Writer's Retreat – Chapter 5
My sleep has become irregular. Time and again I wake with a start as if someone has just shouted my name. Then by day, I’m groggy and fuzzy-headed. Literally, if I look in the mirror – which I try not to do. Straggles? Medusa isn’t even in the running.
The bathroom is mildewed, the walls constantly slimy, as the extractor fan isn’t up to the job. Not much incentive to linger; many days I skip the shower altogether.
Bob and Trisha come over to check on me. Trisha wrinkles her nose, surveys the kitchen and cocks an eyebrow at the boxes of empty bottles next to the dresser.
‘Haha. I missed the last recycling collection.’
‘Bob will take that lot away for you.’ Trisha never was much of a drinker, even in our student days or the six months we spent together travelling Europe, young backpackers out to see the world and have fun. She has always been mildly disapproving of my ‘red wine habit’, as she calls it.
The man himself charges in from the courtyard, puffing, shaking his big shoulders in the Driza-Bone like a hairy, ungainly dog, dripping puddles on the floor.
‘Shit, this weather’s lousy. Never known it like this for so long.’
He’s concerned about the condition of the barrier dune. There’s a big blow-out a kilometre to the east which is getting rapidly worse, undercut on the seaward side by the storm surge.
‘If the dune goes, it could get a bit damp around here.’
‘Damper than it already is?’
‘Ohhhh yes.’ He promises to keep me up-to-date. ‘If the worst comes to the worst, there’s always room for you at our place.’
‘Daddy says you should go home now.’ Martha is standing next to my bed.
‘Martha, sweetie, what are you doing here?’
I jolt awake. Blink in the darkness. There’s a figure in the corner of the darkened room. A shadow blacker than the black around it.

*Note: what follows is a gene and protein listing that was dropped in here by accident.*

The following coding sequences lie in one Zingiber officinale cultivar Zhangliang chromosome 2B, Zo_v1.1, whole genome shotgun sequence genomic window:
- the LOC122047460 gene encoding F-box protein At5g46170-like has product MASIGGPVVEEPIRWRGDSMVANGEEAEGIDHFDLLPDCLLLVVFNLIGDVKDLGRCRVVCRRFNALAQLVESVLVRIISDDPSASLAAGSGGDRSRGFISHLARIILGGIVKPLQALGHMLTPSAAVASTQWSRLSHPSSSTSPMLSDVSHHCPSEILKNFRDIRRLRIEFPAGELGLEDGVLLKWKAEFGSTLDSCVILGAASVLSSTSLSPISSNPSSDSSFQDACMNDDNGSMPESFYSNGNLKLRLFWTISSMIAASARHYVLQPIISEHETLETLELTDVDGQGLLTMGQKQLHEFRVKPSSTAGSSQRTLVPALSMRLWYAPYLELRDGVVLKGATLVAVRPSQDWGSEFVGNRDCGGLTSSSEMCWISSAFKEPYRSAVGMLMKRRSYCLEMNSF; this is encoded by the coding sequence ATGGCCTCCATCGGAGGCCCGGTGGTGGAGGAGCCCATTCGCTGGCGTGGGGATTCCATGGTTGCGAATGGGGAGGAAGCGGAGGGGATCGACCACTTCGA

‘Daddy says you should go home now.’
I wake, heart pounding. Martha’s dark eyes, pale face. Her breath on my cheek.
‘Daddy says it’s time to go home.’
I claw my way to consciousness through layer upon layer of nightmare, click on the bedside lamp, and lie gasping.
Then I smell it.
The stench of a thing once living, at the bottom of the sea for a hundred years. It fills my nostrils, clogs my throat with its rotting. Indescribably awful. It draws me to my feet, gagging. I stumble into the hallway, into the kitchen, drawn ever onward. There.
Sitting hunched at the table. Massive, gelatinous. Dark and glistening in the firelight. Empty sockets turned towards me.
‘Daddy has come to take you home.’
I turn and run. Out the front door. Water swirls and grabs at my ankles in the darkness. Branches scratch and tear at my nightclothes as I stumble up the dune.
Severe storms are battering the Southwest Victorian coast with hurricane-force winds, causing flooding in low-lying areas. Residents are advised to avoid travel if possible and to take shelter indoors. In Belfast Reserve near Warrnambool, a storm surge has breached the coastal dune and inundated farmland. A woman was airlifted to hospital after spending the night stranded on the dune. She is believed to be in a stable condition. Stay tuned for updates.
Coast FM, 3 August, 8.06 a.m.
Thank you for reading ‘Writer’s Retreat’. I hope that you enjoyed it. Next week, we’re off on another adventure with Steve Fendt’s Tall and Tiny Tales …